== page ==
Forum OpenACS Q&A: Response to Five 9s reliability, how would you do it?
be accomplished with spoofed packets. The easiest solution is to not be
where the attack is hitting, something you might accomplish with your
geographical distribution plan.
The more bandwidth your ISP has the more options you have and the more
work that must be done to actually deny your service.
Many attacks become much easier to weather if you can deny them at a
firewall. If you discover you are under attack from ICMP packets or packets on
a non mission critical port you can deny them and that will reduce the traffic
on your network (attack packets will still come in but no replies to them will
I'd suggest you don't offer 5 nines from the launch of the site but actually
starting at a later date so you can get the kinks worked out if any come up
Definitely look at every router, firewall, or piece of equipment between the
internet and your servers and make sure it is redundant.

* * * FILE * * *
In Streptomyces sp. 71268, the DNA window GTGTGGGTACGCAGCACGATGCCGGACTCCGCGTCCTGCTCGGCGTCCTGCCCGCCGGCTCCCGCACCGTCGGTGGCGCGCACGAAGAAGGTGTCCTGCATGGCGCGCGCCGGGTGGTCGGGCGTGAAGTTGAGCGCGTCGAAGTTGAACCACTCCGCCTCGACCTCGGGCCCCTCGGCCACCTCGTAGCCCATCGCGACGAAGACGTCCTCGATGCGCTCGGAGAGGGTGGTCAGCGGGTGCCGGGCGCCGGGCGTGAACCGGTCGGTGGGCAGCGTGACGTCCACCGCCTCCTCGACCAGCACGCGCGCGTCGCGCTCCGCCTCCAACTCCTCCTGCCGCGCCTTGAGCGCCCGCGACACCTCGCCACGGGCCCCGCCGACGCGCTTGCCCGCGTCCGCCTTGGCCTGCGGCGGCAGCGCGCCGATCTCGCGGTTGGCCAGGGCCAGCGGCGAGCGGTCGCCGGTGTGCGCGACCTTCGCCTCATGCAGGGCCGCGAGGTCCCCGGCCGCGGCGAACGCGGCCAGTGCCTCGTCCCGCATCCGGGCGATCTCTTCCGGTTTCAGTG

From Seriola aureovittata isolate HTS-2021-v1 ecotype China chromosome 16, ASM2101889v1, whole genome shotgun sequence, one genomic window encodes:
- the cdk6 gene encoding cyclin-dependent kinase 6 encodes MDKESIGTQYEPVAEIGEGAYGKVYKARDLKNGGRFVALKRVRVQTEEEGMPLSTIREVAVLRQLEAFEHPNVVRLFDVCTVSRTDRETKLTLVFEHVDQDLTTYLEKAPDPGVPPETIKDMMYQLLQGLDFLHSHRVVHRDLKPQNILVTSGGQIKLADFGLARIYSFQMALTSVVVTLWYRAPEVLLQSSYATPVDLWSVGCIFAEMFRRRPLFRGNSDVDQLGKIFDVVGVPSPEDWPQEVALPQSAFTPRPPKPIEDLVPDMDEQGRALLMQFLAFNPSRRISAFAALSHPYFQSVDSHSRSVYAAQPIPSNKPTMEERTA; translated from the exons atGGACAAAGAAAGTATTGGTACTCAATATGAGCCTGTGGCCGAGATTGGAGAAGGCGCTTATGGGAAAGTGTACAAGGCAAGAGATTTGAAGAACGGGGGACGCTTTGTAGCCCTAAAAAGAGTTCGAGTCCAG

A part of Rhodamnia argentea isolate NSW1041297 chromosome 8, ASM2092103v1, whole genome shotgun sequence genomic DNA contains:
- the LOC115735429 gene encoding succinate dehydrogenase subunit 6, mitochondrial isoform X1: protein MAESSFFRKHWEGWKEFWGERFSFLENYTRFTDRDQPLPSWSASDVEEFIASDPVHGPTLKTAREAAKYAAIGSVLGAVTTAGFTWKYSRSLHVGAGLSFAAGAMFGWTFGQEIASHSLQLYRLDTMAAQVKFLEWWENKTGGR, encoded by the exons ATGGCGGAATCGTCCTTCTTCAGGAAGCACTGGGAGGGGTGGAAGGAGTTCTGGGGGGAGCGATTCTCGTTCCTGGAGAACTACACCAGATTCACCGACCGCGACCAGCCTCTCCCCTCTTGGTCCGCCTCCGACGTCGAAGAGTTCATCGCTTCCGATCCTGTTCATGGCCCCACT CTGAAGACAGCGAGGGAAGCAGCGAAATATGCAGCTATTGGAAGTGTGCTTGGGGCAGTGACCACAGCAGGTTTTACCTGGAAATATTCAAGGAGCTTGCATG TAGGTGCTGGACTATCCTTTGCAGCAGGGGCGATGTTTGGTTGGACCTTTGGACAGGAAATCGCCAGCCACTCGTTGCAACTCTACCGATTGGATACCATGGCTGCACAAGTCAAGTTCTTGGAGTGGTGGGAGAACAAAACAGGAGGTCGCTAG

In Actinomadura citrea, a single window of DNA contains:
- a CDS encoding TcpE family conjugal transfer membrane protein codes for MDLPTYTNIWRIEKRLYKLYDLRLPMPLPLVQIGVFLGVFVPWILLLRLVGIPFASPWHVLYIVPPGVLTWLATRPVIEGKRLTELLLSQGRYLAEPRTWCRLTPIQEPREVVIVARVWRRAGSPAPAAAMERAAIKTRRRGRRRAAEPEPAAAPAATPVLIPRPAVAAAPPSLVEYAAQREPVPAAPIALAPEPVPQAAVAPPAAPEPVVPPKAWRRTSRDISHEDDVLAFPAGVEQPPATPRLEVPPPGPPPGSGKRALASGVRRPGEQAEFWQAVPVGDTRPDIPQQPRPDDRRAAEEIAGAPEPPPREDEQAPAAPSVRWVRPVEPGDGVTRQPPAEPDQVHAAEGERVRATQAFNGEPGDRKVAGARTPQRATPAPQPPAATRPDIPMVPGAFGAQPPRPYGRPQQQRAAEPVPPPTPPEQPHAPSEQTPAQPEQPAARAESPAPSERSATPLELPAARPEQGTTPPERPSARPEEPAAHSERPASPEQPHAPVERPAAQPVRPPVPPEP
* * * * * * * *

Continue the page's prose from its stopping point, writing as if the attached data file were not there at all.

I'm curious how successful Oracle is at running redundant database servers.
On Postgres my strategy is to use redundant hot swappable disks and have
a backup computer available in case of trouble. Try to accomplish 5 nines
with that strategy and you need a reasonally intelligent, educated person
sitting next to the servers at all times. (Which you might need anyway)
Even if your ISP has a super-duper redundant power system (and they should
if you want this level of reliability) add your own UPS as well to cover any
incidents that may arise. I've heard one suggestion of having redundant
power supplies, each connected to a different source of power that sounds
good to me. If one power supply is connected to your UPS and one to the
ISP's power than you can handle a power problem from your ISP or you can
replace your UPS.
How does an dynamic site handle having 2 geographical locations? It seems
very easy to end up with unsynced sites no matter what sync method you
Make sure the customer knows that, just because they can't see the site
doesn't necessarily mean that it is down. (But probably does if you have
redundant geographical locations)